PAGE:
It is in Hakkari where one can come to a true understanding of what the Kurdish struggle is all about. The ever-present conditions of the ongoing war are impossible to ignore, and it inevitably maneuvers its way into all aspects of daily life.

05 Hakkari, Alex Kemman

This sports hall was set on fire during a protest. Governmental buildings are often set on fire as they are easier targets than police and military buildings.

Yüksekova has thus far escaped the fate of many other towns and cities across Bakur, or North Kurdistan. Egid’s family’s house is still safe, for now, but guarantees are a scarce commodity in these critical times. If the Turkish military attacks, the people of Yüksekova will resist fiercely, that much is sure.

Back in 2013, Egid feared that if the peace process were to come to an end, the war would erupt like never before. He saw the youth around him, the next generation, and realized that they were much more radicalized than him. So much so that these youngster appeared to be willing to fight to the very end. This is what the region has witnessed with the YDS, the so-called “Civil Protection Units”, made up of heavily armed and radicalized youths.

In the people’s experience, the situation now is worse than it was at the height of the conflict in the 1990s. People are desperate, and every time it seems impossible for things to get worse, the conflict is escalated to a whole new level.

12 Hakkari, Alex Kemman


One night in August we sat in front of Cihan’s house, one of Egid’s friends. We smelled the teargas and tried to discern the different loud bangs in the distance. Were they explosions, gunfire, or something else? We tried to figure out what was going on, but with the internet not working and the media silenced, this proved an impossible task. Cihan said that things hadn’t been this bad in years, that there’s often the sound of gunfire but not for three hours straight, as happened that particular evening.

Some say there are so few birds left in Yüksekova because they all died from the teargas, which fills the air of the town on a regular basis. Ironically this has created a metal recycling business among kids to earn some money.

We were lucky this time, because the fighting often takes place right next to the house. The traditional thick walls of the house have too often proven their necessity as bulletproof entrenchment.

The sound of gunfire and whiffs of teargas that reached us were only the whispers of the war that was taking place around us, but they carried with them the fear for the well-being of friends and family elsewhere in the town.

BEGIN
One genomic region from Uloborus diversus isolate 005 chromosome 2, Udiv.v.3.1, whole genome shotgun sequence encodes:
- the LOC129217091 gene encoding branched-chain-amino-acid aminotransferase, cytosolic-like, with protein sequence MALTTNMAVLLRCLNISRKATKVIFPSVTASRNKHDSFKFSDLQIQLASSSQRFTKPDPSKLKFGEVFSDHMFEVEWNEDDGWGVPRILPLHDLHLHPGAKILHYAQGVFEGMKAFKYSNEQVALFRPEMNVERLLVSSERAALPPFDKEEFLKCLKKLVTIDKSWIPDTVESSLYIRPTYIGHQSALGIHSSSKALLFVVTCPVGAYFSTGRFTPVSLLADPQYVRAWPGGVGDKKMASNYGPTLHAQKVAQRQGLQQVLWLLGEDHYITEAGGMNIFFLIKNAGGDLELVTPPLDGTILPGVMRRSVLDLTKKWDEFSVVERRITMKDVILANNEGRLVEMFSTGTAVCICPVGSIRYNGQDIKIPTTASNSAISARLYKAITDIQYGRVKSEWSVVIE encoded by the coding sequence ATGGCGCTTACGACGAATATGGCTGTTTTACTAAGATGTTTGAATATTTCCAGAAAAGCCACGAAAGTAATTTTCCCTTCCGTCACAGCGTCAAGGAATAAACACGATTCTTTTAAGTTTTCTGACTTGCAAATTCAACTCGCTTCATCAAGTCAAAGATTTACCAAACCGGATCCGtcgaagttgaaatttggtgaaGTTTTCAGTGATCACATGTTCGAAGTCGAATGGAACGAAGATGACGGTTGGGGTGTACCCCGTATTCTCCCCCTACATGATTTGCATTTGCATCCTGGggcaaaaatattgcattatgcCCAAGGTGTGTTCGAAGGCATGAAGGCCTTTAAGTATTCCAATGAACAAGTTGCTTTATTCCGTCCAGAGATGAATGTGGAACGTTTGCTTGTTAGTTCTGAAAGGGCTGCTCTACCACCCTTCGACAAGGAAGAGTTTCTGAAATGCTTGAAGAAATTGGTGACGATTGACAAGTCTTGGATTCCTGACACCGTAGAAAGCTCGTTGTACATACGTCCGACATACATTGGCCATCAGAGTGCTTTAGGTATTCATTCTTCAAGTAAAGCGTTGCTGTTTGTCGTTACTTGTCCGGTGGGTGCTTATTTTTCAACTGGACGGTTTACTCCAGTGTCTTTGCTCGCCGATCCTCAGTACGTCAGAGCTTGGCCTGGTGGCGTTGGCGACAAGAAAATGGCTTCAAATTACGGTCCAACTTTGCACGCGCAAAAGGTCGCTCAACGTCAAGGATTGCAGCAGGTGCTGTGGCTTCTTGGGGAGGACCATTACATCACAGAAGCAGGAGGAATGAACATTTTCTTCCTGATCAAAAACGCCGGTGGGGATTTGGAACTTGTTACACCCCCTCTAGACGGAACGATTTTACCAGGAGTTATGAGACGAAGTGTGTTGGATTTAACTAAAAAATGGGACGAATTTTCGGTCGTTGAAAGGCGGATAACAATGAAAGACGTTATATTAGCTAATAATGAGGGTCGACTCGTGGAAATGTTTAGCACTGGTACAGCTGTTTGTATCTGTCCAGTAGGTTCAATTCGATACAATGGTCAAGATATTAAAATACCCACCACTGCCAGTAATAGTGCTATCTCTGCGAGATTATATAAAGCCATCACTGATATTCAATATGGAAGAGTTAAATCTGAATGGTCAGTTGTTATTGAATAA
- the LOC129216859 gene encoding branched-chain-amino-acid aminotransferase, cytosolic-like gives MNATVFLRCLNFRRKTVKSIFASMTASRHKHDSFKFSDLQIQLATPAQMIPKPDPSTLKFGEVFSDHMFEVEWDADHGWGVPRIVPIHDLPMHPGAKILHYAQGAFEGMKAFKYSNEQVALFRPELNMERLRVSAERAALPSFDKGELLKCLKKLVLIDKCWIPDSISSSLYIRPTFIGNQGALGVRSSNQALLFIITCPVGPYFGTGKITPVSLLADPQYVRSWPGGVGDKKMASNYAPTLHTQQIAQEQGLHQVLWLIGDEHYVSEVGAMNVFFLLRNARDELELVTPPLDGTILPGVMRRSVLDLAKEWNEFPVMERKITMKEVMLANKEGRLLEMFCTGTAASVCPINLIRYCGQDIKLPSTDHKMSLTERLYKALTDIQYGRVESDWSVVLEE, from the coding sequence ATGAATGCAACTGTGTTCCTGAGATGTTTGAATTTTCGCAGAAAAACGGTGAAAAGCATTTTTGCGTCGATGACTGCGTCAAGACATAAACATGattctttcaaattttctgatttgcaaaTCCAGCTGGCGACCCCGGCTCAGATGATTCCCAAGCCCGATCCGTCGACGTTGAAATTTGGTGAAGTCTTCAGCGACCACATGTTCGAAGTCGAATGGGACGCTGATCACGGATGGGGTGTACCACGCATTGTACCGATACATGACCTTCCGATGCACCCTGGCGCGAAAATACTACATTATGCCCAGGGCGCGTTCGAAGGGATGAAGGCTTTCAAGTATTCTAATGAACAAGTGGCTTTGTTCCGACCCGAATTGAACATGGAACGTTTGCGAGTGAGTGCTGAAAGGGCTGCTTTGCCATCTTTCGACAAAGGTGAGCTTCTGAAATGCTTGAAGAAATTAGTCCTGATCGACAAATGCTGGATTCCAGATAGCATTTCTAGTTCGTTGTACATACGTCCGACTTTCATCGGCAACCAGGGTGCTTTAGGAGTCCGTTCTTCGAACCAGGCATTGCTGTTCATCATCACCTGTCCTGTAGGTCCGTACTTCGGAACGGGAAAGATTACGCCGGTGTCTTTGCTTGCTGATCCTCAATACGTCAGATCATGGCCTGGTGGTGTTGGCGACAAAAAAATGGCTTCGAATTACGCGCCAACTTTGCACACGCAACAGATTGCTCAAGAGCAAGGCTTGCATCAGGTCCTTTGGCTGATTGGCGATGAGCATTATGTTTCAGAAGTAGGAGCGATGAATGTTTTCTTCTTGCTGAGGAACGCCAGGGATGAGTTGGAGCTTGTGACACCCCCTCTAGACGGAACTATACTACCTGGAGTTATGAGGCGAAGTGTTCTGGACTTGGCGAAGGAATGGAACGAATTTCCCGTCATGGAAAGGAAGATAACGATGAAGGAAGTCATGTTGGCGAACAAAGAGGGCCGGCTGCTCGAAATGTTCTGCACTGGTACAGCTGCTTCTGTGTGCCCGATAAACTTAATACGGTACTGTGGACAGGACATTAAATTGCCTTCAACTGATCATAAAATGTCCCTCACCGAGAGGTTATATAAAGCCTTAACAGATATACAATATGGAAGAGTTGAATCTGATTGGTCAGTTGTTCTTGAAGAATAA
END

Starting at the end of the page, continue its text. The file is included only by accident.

Cihan is from a politicized family. His younger brother has just been released after five years in jail. His father had been in prison for ten years, and many of his uncles and cousins are still locked up, while others are with the guerrilla forces in the mountains.

14 Hakkari, Alex Kemman

Sahit never says goodbye. He isn’t accustomed to it, because in prison you never leave. He was imprisoned at the age of 15, as a preventive measure. It would be 17 years before he was eventually released. “The world changed. It was a new world, I felt like aliens had landed. When I left there were one or maybe two televisions in the whole city. Now everyone had one. Most of all, I left as a child, but I didn’t realize I had grown up. Society had changed and I didn’t know how to cope with it.”

15 Hakkari, Alex Kemman

Rojda’s family originally came from Iran, their grandfather was a famous revolutionary who fought the Shah in Iranian Kurdistan. They fled when her husband would risk a death sentence in Iran. In Turkey he was betrayed, and served a long time in jail. Her youngest son has been in prison too. When he went on hunger strike together with many fellow Kurdish prisoners in 2012 to ask for more rights, she joined in solidarity.



















Cihan’s brother tells about the first night of their father’s imprisonment. They put him in a certain position, one thumb bound to the ceiling in such a way that he could just reach the floor with his toes. The prison guards laughed “Welcome! This is just your first night, we’ll be easy on you”. Cihan’s father still has a problem with that thumb.

They tortured the man for a month. For ten years he was imprisoned. When he came back he was a mere shadow of the man he used to be. He would not join family dinners, and although his smile never left his face he became a very distant person. His world consists of the house and the front yard — the outside world is something he can’t handle.